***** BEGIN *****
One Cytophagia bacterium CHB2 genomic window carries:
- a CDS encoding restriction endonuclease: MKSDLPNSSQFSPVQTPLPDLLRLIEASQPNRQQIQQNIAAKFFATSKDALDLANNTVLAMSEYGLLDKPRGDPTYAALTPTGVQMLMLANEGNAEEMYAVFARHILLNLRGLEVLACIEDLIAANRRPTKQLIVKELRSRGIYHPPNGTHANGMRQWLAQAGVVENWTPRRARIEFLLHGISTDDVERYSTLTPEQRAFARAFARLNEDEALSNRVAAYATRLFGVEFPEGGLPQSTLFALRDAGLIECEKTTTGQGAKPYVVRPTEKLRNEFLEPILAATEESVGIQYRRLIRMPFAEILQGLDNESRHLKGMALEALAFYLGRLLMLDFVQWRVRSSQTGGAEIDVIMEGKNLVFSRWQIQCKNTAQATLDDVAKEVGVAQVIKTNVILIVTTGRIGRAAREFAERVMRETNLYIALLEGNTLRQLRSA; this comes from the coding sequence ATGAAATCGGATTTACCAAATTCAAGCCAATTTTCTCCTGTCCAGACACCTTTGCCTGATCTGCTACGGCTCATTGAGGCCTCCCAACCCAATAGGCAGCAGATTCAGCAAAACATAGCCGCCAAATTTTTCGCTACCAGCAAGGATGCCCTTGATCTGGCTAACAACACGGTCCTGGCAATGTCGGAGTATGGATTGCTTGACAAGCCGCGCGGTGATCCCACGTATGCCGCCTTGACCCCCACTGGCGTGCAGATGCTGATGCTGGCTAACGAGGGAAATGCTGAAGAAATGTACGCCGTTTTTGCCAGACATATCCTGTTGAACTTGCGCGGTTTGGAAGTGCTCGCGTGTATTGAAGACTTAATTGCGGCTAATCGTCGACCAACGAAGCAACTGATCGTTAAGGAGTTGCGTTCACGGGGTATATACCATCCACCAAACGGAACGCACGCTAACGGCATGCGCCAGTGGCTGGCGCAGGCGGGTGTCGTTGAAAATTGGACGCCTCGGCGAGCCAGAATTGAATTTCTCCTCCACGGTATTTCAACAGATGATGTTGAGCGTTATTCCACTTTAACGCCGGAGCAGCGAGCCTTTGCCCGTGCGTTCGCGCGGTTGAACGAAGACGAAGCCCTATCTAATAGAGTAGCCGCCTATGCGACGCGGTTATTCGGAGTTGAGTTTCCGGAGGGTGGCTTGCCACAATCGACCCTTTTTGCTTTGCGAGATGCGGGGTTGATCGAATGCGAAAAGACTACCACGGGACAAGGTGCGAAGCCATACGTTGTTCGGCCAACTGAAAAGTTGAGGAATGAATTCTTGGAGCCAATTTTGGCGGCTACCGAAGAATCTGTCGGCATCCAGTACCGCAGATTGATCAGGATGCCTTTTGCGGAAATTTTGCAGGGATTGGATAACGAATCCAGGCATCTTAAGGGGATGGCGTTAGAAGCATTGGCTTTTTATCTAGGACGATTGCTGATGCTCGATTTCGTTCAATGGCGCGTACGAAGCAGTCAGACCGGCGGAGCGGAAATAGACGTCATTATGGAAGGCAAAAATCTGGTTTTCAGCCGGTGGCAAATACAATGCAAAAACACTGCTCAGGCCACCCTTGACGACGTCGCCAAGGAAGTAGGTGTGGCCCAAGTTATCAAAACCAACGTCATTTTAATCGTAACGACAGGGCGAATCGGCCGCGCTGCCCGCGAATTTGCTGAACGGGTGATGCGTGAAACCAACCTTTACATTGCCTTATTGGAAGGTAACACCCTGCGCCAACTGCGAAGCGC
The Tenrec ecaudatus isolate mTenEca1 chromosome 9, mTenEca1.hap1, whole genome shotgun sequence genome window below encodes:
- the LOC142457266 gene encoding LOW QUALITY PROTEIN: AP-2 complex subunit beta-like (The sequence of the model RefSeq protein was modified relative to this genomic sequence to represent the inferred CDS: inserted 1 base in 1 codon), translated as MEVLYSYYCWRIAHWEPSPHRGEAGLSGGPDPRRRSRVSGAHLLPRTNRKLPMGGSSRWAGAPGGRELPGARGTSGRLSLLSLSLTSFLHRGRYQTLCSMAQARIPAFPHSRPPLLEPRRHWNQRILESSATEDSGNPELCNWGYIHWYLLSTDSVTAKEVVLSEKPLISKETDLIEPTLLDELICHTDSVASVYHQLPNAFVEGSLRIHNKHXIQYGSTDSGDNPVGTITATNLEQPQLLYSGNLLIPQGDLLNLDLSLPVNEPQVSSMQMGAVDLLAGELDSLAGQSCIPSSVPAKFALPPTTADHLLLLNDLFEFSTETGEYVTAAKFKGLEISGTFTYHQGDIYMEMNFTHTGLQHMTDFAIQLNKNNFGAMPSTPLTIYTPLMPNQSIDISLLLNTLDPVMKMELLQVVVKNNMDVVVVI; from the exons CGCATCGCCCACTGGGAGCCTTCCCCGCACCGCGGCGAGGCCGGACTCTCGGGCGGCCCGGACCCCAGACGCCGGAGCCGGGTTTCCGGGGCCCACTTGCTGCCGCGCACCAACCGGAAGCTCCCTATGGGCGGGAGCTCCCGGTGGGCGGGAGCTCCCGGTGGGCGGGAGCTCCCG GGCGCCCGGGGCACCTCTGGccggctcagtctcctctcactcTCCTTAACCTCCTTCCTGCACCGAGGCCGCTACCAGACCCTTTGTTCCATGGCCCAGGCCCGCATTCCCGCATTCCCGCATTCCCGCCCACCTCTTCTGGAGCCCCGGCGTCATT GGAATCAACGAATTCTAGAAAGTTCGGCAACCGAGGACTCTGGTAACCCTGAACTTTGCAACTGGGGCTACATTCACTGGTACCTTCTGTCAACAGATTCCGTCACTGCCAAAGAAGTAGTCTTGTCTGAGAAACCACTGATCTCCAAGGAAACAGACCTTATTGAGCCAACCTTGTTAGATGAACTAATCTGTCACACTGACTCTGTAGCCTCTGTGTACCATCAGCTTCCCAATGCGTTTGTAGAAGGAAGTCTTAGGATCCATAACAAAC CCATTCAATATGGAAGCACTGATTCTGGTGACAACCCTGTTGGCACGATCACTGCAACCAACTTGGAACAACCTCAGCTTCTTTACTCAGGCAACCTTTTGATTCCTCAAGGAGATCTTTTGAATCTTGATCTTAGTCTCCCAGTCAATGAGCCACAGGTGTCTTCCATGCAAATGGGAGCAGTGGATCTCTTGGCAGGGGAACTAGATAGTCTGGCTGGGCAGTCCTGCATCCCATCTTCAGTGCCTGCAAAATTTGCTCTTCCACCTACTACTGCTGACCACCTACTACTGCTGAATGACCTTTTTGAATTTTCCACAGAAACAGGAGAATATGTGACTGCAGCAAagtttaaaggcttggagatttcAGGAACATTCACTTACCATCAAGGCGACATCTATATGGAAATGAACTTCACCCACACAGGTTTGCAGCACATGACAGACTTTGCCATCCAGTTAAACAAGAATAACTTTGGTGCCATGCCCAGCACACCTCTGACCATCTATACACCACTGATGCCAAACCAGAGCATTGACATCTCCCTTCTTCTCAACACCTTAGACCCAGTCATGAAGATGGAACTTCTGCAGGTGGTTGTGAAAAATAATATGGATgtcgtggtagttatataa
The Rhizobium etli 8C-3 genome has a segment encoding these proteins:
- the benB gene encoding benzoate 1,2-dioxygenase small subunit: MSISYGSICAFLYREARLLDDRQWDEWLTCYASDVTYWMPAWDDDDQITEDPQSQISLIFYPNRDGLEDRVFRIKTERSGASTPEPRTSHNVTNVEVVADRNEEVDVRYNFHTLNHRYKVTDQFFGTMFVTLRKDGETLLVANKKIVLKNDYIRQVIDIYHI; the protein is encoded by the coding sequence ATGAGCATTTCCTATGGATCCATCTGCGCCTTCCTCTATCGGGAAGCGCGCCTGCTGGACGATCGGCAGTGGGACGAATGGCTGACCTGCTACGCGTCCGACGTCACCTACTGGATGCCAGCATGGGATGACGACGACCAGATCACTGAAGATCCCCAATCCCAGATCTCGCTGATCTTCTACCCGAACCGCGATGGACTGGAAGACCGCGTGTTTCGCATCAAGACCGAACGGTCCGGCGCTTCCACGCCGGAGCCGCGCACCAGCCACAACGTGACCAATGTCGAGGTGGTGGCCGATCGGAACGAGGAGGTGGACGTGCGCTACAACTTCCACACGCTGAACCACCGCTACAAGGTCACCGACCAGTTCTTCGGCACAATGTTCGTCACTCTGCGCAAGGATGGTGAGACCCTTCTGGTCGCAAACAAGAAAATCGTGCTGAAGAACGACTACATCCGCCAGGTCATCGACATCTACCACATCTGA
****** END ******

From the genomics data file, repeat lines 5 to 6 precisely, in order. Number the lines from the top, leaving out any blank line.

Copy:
The Rhizobium etli 8C-3 genome has a segment encoding these proteins:
- the benB gene encoding benzoate 1,2-dioxygenase small subunit: MSISYGSICAFLYREARLLDDRQWDEWLTCYASDVTYWMPAWDDDDQITEDPQSQISLIFYPNRDGLEDRVFRIKTERSGASTPEPRTSHNVTNVEVVADRNEEVDVRYNFHTLNHRYKVTDQFFGTMFVTLRKDGETLLVANKKIVLKNDYIRQVIDIYHI; the protein is encoded by the coding sequence ATGAGCATTTCCTATGGATCCATCTGCGCCTTCCTCTATCGGGAAGCGCGCCTGCTGGACGATCGGCAGTGGGACGAATGGCTGACCTGCTACGCGTCCGACGTCACCTACTGGATGCCAGCATGGGATGACGACGACCAGATCACTGAAGATCCCCAATCCCAGATCTCGCTGATCTTCTACCCGAACCGCGATGGACTGGAAGACCGCGTGTTTCGCATCAAGACCGAACGGTCCGGCGCTTCCACGCCGGAGCCGCGCACCAGCCACAACGTGACCAATGTCGAGGTGGTGGCCGATCGGAACGAGGAGGTGGACGTGCGCTACAACTTCCACACGCTGAACCACCGCTACAAGGTCACCGACCAGTTCTTCGGCACAATGTTCGTCACTCTGCGCAAGGATGGTGAGACCCTTCTGGTCGCAAACAAGAAAATCGTGCTGAAGAACGACTACATCCGCCAGGTCATCGACATCTACCACATCTGA